7 Minimalist Traditions & Customs for New Year in Japan
Today, I want to share a couple of days in my life, introducing seven things and customs related to New Year in Japan. In my opinion, these customs are largely connected to minimalism, and we can learn a lot from them. So how does Japan celebrate New Year’s?
During the New Year holiday, I normally stay at my parents’ house. On January 1st, I will start my day with running, which is part of my everyday morning routine. I like doing it very early, at 5am, when there is no one around and I can enjoy the fresh air alone.
Then I will do my workout, and afterward, I will take a cold shower and change into a kimono. It is one of my family's traditions to wear kimono on New Year's Day. Unfortunately, not so many people in Japan wear kimono anymore.
Kimonos are said to be very eco-friendly because the premise of a kimono is being recyclable. Unlike Western clothes, kimonos are very loose and can be adjusted to fit many different body types.
Moreover, since it is made of one roll of cloth, a kimono can easily be rearranged into something else – you just need to unravel the seams, and it will turn back into one long cloth. Therefore, it is common for three generations in a family to wear the same kimono.
Japanese normally visit a shrine during the New Year, so I will be going to a local shrine as well. Shrines are structures connected to the Japanese religion of Shintoism.
One of the most important principles of Shintoism is cleanliness. Therefore, the inside of the shrine is kept very clean and pure, and it has a sacred atmosphere.
My foreign friends often say that no matter where you go in Japan, it is very clean and organized. Why is that? I think that the reason is that cleaning customs are deeply rooted in Japanese people.
In my opinion, the idea of keeping every place clean also connects to minimalism. By the way, Japanese people think if they clean the toilet well, a toilet god will grant them good luck and beauty.
When I get home, the table will be set. In Japan, we normally eat a traditional meal called osechi during the New Year. It combines many different kinds of food, all colorful, and is actually very delicious.
But that is not all. All the food is made to stay fresh for several days. The rationale behind this is to allow mothers, who are traditionally busy cooking every day, to take a break for the first three days of the new year.
In other words, osechi is a custom of minimizing the number of work mothers usually do. By the way, many fathers cook these days as well.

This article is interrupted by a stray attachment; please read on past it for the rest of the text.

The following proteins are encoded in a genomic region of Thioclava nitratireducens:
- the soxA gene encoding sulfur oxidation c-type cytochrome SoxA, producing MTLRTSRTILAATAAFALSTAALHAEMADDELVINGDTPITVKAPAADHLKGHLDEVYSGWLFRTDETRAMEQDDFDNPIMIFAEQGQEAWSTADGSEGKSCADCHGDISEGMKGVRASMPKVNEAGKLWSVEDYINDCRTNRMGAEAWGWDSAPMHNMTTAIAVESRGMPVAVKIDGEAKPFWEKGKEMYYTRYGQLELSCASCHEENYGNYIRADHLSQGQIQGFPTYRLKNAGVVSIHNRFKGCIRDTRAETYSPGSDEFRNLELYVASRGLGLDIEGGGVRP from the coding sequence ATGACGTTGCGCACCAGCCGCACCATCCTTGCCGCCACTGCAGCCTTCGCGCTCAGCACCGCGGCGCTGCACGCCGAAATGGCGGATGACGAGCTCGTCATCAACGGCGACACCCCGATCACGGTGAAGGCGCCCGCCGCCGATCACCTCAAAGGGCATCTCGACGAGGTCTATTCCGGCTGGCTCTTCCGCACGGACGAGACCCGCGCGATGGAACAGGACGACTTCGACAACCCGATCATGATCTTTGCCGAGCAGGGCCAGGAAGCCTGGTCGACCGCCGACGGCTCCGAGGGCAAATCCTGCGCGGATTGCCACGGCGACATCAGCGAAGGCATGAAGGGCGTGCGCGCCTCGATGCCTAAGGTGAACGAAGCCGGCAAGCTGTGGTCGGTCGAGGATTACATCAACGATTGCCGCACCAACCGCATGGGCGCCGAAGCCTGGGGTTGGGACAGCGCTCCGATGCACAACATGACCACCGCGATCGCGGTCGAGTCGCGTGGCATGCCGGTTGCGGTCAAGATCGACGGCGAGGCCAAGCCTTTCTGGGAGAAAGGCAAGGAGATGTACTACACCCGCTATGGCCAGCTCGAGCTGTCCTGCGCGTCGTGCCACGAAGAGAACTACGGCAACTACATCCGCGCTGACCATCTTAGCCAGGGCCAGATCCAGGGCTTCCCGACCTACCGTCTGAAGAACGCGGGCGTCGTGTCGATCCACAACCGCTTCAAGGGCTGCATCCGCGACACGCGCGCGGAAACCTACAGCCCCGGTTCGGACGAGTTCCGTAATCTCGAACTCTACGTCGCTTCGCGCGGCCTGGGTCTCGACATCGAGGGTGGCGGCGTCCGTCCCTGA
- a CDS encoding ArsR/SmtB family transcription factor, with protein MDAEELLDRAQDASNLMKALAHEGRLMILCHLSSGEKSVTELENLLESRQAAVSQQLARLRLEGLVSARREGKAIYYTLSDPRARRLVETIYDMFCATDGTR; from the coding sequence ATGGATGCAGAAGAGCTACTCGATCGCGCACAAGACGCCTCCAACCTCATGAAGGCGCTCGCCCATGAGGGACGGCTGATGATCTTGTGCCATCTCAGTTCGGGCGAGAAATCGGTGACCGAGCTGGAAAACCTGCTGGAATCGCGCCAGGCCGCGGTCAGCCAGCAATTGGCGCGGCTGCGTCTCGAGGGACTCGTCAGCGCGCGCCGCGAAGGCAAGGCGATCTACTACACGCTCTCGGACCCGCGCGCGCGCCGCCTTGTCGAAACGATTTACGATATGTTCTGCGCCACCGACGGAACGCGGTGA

4. Visiting a Buddhist altar
In Japan, after eating osechi, I have to pay my respects to my ancestors at the Buddhist altar. A Buddhist altar is like a small temple inside the house. When paying respect, we hit a bell called Rin.
Then we naturally stop thinking about anything and feel Zen, which is very peaceful. For me, visiting a Buddhist altar is a time to forget about the stress of daily life.
5. Cleaning custom
After visiting the altar, I will do a big clean up in my room. In Japan, there is a custom of doing a big cleaning in your house once a year, normally at the end of the year. It is similar to spring cleaning.
During this cleanup, you can throw away unnecessary items and organize your space thoroughly. I think this is a great opportunity to start one’s minimalist journey.
It took me almost the entire day to clean up the room, and at night I fell asleep while thanking the bed.
6. Tatami mat
On January 2nd, I will do my morning routine and change into kimono, before going to see my grandma. My grandma's house is a Shinto sect of the Tenrikyo Church, which is uncommon. Inside it is very spacious.
For me, tatami is an essential part of a minimal life. If you have a tatami floor, you don't need a mattress or a carpet. You can sit and lay down comfortably on the floor.
Therefore, I would like my future home to have rooms with tatami mats. When I get home, my whole family will get together to eat sushi and catch up, sitting on tatami mats around the table.
To be honest, my parents’ house is not very minimal, like most Japanese households. For me, as a minimalist, it can be overwhelming.
However, because my parents are the heads of the family, my relatives get together here for special occasions. This means, of course, that there are many preparations required on our end, and many things are essential for hosting, which is one of the reasons the house is so full of stuff.
When I finished cleaning my room, it felt a bit empty, so I decided to bring in a kotatsu - a table with an electric heater attached to the bottom. A kotatsu is great to welcome guests because it's warm and cozy.
7. Tea ceremony
After the meal, I will be making matcha for my family. The most common tea ceremony is called Hatsukama, but I prefer the casual style.
I believe tea ceremony teaches us many important minimalist principles. It is about making matcha with minimal tools and minimal movements. It looks complicated but is actually simple.
Sen no Rikyu, who created the tea ceremony 500 years ago, said: “What you should know about “chano-yu” is just to boil water, make tea and drink it”. I think tea ceremony is the most simple and beautiful way of making tea.
Minimalist New Year in Japan
These were seven minimalist Japanese New Year traditions. I hope this list helps you with your minimalist journey even a little. What New Year traditions does your culture have? Let me know in the comments.